Pandora will not die from this disease called record industry greed because if Pandora goes under, the record industry loses its number one source of music royalty income stream. So the labels will have to relent over time and give Pandora more reasonable rates. Radio on the other hand is facing a new performance royalty that their own NAB CEO is pushing so while Pandora is likely to get royalty relief down the road, radio is about to get saddled with more royalty fees. Bet on it. 

But, the flipside of that is this: Pandora doesn't necessarily have any distinct advantage over broadcasters. There's nothing Pandora -- or Internet radio -- does, that broadcasters can't do just as well, if they put the resources behind the effort.

So, back to that thought to share: Radio's future is digital. It's online, and it's mobile. Pandora's already doing it (as are many smaller, energetic, and innovative groups). And consumers are already headed there. But Pandora needn't "own" it. Broadcasters are still in the best position to stake their claim.

Del Colliano says, "Follow the consumer and you will never go wrong."

We'll give the last word to Ramsey: "Broadcasters enjoy magnificent scale and marvelous relationships with consumers and advertisers alike. Don’t trash Pandora, learn from them. My advice: Don’t get bitter, get busy."

Read MarketWatch's coverage of the Fitch Ratings report here. Read Mark Ramsey's blog here. Subscribe to Jerry del Colliano's Inside Music Media newsletter here.

Univision brings on former Clear Channel Radio and AOL Radio exec Evan Harrison

Tuesday, March 6, 2012 - 11:55am

Former Clear Channel Radio and AOL Music/AOL Radio exec Evan Harrison has been hired as EVP/Content & Entertainment for Univision Radio.

Harrison served as both EVP of Clear Channel Radio and president of Clear Channel Radio's digital division during his seven years with the company. His tenure included the launch of iheartradio. While there, he also served as CEO of A.P.E. (Artist Personal Experience) Radio, which provided a platform for artists like the Eagles and Christina Aguilera to produce online radio shows.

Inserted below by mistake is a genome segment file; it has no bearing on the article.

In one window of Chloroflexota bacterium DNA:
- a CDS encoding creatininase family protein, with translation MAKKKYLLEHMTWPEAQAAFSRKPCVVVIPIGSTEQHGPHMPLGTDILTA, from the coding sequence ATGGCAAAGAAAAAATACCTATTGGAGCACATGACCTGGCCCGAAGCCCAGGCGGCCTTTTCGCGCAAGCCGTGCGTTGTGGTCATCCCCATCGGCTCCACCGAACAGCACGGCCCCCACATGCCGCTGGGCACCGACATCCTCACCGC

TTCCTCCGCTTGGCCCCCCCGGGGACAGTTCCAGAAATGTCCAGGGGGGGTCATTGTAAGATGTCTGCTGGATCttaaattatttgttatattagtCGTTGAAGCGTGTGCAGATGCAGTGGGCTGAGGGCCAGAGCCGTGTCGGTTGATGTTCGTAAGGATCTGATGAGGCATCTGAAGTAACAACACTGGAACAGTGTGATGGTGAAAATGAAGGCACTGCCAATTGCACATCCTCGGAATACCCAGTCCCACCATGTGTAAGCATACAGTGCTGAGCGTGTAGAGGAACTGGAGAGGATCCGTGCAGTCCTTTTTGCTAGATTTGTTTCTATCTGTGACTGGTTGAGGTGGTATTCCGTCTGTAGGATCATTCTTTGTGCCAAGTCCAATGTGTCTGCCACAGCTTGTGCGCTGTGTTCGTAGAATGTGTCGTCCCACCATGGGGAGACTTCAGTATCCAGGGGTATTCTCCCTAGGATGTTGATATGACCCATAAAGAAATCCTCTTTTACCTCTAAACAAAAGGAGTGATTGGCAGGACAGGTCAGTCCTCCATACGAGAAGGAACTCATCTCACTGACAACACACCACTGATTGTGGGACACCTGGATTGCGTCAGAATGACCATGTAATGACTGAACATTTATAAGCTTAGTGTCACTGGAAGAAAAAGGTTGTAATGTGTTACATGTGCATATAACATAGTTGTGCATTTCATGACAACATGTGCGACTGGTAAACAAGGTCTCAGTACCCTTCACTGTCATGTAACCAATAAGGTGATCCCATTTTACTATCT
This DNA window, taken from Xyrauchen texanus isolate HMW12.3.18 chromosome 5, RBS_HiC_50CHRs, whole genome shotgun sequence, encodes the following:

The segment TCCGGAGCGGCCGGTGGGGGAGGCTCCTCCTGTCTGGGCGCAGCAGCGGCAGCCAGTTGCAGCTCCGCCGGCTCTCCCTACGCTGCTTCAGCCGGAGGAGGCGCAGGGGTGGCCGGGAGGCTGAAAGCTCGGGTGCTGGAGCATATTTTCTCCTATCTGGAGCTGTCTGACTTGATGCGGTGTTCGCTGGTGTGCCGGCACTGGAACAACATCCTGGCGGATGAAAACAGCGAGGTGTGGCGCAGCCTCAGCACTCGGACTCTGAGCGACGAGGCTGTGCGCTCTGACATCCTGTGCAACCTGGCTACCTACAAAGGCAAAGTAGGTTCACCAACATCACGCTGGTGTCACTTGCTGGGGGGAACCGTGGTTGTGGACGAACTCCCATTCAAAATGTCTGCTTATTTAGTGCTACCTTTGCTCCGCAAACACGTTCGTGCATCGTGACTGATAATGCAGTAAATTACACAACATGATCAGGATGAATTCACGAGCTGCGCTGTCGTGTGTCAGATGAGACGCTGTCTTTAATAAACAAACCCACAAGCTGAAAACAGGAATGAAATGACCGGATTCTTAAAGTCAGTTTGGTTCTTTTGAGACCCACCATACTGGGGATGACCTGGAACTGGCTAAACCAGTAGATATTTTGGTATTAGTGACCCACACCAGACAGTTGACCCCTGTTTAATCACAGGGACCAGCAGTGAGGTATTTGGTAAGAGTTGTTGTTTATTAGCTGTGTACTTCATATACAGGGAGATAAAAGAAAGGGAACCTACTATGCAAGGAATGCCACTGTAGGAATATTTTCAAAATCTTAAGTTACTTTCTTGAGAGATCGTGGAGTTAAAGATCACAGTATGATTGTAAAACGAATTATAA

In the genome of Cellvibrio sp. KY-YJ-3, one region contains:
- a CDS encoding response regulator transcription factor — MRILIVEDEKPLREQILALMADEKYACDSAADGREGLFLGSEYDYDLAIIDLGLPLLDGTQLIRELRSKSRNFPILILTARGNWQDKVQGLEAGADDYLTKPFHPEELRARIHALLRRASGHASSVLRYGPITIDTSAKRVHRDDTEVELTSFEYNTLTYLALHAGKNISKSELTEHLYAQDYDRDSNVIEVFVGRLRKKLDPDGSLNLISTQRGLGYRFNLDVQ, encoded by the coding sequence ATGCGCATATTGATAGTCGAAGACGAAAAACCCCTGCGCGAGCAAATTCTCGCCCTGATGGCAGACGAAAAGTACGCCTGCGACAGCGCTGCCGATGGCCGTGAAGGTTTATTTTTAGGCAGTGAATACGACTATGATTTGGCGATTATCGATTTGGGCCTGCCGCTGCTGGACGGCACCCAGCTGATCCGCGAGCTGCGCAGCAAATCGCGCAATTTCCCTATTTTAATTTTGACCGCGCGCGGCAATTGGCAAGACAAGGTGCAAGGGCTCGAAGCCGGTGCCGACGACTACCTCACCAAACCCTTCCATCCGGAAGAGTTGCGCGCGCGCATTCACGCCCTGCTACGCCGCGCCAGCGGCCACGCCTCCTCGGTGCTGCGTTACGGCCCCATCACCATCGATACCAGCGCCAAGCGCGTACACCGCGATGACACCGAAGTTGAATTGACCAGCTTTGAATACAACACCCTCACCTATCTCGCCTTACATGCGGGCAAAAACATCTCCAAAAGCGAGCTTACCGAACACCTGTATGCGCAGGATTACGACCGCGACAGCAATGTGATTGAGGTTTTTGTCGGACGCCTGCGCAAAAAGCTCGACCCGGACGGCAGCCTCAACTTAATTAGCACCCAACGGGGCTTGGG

Prior to that, he was VP/GM of AOL Music and the AOL Radio Network. While in that capacity, Harrison keynoted one of the very first RAIN Summit events (flashback here).

Last September Clear Channel and Univision Radio announced a partnership to stream Univision station programming on the iHeartRadio platform (see RAIN coverage here).

Social media exec asks, "Why are we sending listeners to Facebook's party?"

Wednesday, February 29, 2012 - 11:35am

Jim Roberts is with Commotion, a subsidiary of Broadcast Electronics which specializes in social media and audience interactivity tools for radio. He says radio needs to re-discover its websites as a source of ad revenue, by using social tools like Facebook and Twitter not as a desination for content, but to pull listeners in.

"If you look at your competition today, it's no longer just the station across town. It's Spotify, Pandora, Slacker, or other services that are causing the disintermediation of music discovery (and even news) from radio and making music consumption much more interactive," Roberts writes in Radio Ink today. "We need our websites to save radio from new threats that are offering something that radio has lost -- interactivity."

He recommends: 

  • Using social media to promote contests and events, but to keep all the relevant content on the website
  • Using the crowdsource power of social media for insight when programming music; and 
  • Getting back to advertising on your site -- it's the only reason Facebook wants your listeners in the first place.

Read Roberts' essay in Radio Ink here.